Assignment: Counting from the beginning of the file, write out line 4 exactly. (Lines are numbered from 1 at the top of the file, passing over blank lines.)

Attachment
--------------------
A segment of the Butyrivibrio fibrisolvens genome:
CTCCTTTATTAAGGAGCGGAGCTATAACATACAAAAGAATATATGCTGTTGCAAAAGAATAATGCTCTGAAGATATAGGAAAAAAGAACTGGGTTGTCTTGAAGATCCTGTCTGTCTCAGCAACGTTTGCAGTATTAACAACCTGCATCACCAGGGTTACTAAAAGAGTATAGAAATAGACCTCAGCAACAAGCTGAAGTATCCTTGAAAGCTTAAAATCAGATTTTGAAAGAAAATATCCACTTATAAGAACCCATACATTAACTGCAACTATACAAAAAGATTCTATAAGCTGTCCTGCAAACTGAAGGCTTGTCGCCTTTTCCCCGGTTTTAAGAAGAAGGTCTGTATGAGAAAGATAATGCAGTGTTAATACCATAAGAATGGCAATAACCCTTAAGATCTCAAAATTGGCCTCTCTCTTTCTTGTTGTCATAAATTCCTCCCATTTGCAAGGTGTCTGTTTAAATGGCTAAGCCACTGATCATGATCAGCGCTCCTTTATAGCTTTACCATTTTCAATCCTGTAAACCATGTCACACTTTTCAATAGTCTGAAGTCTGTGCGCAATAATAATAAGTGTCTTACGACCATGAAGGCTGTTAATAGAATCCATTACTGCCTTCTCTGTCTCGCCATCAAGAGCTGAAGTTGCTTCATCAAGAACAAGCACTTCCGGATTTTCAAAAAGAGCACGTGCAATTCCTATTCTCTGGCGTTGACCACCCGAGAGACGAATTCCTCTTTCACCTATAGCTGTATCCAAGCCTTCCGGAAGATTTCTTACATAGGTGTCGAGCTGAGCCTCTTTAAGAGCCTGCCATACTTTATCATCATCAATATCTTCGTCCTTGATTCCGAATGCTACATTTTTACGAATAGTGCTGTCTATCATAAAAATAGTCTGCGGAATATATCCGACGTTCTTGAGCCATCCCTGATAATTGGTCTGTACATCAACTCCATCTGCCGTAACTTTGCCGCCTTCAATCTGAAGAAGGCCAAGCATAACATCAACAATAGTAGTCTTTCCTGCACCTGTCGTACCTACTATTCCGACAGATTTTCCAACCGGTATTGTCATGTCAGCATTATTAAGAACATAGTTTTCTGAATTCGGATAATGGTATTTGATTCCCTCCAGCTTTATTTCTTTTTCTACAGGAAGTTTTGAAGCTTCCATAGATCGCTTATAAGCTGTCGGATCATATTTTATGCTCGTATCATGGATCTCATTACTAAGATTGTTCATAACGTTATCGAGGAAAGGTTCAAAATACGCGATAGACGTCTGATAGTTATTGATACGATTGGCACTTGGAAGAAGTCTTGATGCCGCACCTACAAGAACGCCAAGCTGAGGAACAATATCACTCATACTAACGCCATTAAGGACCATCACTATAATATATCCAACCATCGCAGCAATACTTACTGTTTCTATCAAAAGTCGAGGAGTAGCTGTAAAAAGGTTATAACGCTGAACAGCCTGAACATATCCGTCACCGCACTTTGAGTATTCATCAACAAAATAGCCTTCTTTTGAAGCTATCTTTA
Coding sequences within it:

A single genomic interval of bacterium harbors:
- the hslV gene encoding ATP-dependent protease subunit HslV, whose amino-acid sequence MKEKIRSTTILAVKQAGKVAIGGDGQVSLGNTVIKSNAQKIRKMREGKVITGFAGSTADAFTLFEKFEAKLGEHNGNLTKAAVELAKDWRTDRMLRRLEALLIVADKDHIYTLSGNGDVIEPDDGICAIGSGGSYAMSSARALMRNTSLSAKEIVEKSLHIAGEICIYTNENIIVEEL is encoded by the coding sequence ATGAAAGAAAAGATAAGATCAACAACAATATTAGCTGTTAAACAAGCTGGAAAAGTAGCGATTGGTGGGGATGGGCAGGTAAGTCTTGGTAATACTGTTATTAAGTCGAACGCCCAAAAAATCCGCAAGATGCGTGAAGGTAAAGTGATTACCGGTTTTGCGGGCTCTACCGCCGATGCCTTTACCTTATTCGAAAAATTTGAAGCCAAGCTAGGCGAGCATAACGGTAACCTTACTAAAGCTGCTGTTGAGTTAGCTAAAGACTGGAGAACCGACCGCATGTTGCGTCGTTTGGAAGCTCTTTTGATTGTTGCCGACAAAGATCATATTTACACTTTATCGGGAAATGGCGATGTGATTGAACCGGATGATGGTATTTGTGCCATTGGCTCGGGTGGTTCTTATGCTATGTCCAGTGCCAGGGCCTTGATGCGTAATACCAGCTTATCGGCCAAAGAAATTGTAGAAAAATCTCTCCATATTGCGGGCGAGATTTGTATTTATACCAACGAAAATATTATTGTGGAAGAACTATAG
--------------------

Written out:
A single genomic interval of bacterium harbors: